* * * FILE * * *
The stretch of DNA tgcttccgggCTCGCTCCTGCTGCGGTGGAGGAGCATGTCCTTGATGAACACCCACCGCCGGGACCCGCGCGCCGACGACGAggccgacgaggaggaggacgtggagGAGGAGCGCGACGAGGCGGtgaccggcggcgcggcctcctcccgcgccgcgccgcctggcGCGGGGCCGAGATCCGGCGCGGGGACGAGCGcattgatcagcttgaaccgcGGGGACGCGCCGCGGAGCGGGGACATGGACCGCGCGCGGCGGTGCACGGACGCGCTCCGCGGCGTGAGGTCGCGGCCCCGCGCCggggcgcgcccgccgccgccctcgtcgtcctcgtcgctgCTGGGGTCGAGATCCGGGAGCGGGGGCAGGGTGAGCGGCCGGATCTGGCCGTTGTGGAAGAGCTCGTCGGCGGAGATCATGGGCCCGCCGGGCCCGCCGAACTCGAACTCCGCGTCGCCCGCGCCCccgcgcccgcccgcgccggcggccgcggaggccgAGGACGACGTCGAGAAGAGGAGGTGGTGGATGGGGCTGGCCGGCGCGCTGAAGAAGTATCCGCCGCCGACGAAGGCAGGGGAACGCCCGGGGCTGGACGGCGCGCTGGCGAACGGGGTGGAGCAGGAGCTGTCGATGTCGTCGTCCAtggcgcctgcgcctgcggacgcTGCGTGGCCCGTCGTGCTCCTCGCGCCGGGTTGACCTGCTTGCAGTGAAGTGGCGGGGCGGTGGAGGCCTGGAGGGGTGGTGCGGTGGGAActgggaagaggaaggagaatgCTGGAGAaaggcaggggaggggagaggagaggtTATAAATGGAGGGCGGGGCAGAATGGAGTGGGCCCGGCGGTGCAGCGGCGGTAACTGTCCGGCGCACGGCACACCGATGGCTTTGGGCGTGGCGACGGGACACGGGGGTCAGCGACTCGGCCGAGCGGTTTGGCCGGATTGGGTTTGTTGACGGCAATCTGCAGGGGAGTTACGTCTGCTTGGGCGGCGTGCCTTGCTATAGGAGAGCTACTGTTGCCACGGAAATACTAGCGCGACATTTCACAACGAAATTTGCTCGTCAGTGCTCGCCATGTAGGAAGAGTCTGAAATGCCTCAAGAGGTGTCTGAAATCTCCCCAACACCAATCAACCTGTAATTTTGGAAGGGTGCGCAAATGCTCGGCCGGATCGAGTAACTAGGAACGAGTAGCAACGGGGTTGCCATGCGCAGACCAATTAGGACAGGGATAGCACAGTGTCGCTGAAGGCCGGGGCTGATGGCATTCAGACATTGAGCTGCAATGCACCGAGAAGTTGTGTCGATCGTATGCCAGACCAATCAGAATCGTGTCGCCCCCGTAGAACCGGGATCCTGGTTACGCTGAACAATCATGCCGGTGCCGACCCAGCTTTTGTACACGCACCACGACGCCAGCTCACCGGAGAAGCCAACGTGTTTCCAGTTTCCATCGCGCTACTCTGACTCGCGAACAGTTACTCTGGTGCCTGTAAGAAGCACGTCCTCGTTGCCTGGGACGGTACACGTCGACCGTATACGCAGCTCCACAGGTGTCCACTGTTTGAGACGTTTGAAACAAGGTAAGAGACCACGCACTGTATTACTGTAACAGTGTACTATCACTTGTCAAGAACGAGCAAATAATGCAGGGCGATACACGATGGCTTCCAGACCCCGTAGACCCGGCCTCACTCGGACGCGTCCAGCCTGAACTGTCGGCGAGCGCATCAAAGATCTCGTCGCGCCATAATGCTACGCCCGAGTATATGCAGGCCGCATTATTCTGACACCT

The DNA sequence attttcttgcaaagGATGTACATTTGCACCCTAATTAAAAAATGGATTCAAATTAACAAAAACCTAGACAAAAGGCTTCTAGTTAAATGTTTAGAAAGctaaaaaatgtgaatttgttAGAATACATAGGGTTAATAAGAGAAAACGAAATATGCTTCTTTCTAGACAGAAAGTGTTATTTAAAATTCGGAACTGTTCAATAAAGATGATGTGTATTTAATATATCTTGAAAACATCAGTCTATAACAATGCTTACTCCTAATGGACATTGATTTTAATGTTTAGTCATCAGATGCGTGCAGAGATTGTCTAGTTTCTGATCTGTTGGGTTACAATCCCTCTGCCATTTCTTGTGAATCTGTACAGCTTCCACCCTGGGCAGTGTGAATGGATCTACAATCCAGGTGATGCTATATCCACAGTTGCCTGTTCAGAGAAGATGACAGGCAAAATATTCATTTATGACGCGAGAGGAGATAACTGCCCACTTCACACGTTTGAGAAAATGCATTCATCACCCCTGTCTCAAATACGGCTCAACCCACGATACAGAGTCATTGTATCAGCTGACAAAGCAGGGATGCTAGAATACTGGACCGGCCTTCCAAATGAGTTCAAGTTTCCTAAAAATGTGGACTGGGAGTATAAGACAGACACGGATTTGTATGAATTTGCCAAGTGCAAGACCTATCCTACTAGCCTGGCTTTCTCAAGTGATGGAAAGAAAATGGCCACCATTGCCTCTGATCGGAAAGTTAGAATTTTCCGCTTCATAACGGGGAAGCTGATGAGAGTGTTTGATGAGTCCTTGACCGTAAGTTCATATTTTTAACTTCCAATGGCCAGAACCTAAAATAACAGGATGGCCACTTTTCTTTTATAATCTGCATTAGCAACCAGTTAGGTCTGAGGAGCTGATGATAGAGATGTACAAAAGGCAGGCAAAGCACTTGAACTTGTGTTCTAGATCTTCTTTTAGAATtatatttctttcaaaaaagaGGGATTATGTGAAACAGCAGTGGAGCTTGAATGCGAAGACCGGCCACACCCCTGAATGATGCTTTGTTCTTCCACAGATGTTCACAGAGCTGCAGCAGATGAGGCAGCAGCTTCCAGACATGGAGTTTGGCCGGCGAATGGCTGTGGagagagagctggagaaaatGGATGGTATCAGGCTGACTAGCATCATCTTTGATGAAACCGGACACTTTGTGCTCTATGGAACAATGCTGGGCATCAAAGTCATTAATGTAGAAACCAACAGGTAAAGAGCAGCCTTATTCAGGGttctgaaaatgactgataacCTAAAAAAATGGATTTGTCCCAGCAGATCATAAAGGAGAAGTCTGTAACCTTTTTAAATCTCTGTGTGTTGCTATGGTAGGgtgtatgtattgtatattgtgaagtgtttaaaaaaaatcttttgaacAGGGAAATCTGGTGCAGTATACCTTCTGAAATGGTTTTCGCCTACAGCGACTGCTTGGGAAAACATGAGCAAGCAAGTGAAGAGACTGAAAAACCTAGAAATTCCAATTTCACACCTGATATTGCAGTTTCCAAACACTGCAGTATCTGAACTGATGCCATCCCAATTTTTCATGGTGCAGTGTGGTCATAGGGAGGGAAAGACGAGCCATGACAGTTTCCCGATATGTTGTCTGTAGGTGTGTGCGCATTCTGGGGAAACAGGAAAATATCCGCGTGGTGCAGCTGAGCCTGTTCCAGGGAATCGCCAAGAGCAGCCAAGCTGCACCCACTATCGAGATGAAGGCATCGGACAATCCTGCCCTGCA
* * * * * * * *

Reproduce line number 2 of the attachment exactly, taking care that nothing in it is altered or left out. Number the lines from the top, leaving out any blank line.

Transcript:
The DNA sequence attttcttgcaaagGATGTACATTTGCACCCTAATTAAAAAATGGATTCAAATTAACAAAAACCTAGACAAAAGGCTTCTAGTTAAATGTTTAGAAAGctaaaaaatgtgaatttgttAGAATACATAGGGTTAATAAGAGAAAACGAAATATGCTTCTTTCTAGACAGAAAGTGTTATTTAAAATTCGGAACTGTTCAATAAAGATGATGTGTATTTAATATATCTTGAAAACATCAGTCTATAACAATGCTTACTCCTAATGGACATTGATTTTAATGTTTAGTCATCAGATGCGTGCAGAGATTGTCTAGTTTCTGATCTGTTGGGTTACAATCCCTCTGCCATTTCTTGTGAATCTGTACAGCTTCCACCCTGGGCAGTGTGAATGGATCTACAATCCAGGTGATGCTATATCCACAGTTGCCTGTTCAGAGAAGATGACAGGCAAAATATTCATTTATGACGCGAGAGGAGATAACTGCCCACTTCACACGTTTGAGAAAATGCATTCATCACCCCTGTCTCAAATACGGCTCAACCCACGATACAGAGTCATTGTATCAGCTGACAAAGCAGGGATGCTAGAATACTGGACCGGCCTTCCAAATGAGTTCAAGTTTCCTAAAAATGTGGACTGGGAGTATAAGACAGACACGGATTTGTATGAATTTGCCAAGTGCAAGACCTATCCTACTAGCCTGGCTTTCTCAAGTGATGGAAAGAAAATGGCCACCATTGCCTCTGATCGGAAAGTTAGAATTTTCCGCTTCATAACGGGGAAGCTGATGAGAGTGTTTGATGAGTCCTTGACCGTAAGTTCATATTTTTAACTTCCAATGGCCAGAACCTAAAATAACAGGATGGCCACTTTTCTTTTATAATCTGCATTAGCAACCAGTTAGGTCTGAGGAGCTGATGATAGAGATGTACAAAAGGCAGGCAAAGCACTTGAACTTGTGTTCTAGATCTTCTTTTAGAATtatatttctttcaaaaaagaGGGATTATGTGAAACAGCAGTGGAGCTTGAATGCGAAGACCGGCCACACCCCTGAATGATGCTTTGTTCTTCCACAGATGTTCACAGAGCTGCAGCAGATGAGGCAGCAGCTTCCAGACATGGAGTTTGGCCGGCGAATGGCTGTGGagagagagctggagaaaatGGATGGTATCAGGCTGACTAGCATCATCTTTGATGAAACCGGACACTTTGTGCTCTATGGAACAATGCTGGGCATCAAAGTCATTAATGTAGAAACCAACAGGTAAAGAGCAGCCTTATTCAGGGttctgaaaatgactgataacCTAAAAAAATGGATTTGTCCCAGCAGATCATAAAGGAGAAGTCTGTAACCTTTTTAAATCTCTGTGTGTTGCTATGGTAGGgtgtatgtattgtatattgtgaagtgtttaaaaaaaatcttttgaacAGGGAAATCTGGTGCAGTATACCTTCTGAAATGGTTTTCGCCTACAGCGACTGCTTGGGAAAACATGAGCAAGCAAGTGAAGAGACTGAAAAACCTAGAAATTCCAATTTCACACCTGATATTGCAGTTTCCAAACACTGCAGTATCTGAACTGATGCCATCCCAATTTTTCATGGTGCAGTGTGGTCATAGGGAGGGAAAGACGAGCCATGACAGTTTCCCGATATGTTGTCTGTAGGTGTGTGCGCATTCTGGGGAAACAGGAAAATATCCGCGTGGTGCAGCTGAGCCTGTTCCAGGGAATCGCCAAGAGCAGCCAAGCTGCACCCACTATCGAGATGAAGGCATCGGACAATCCTGCCCTGCA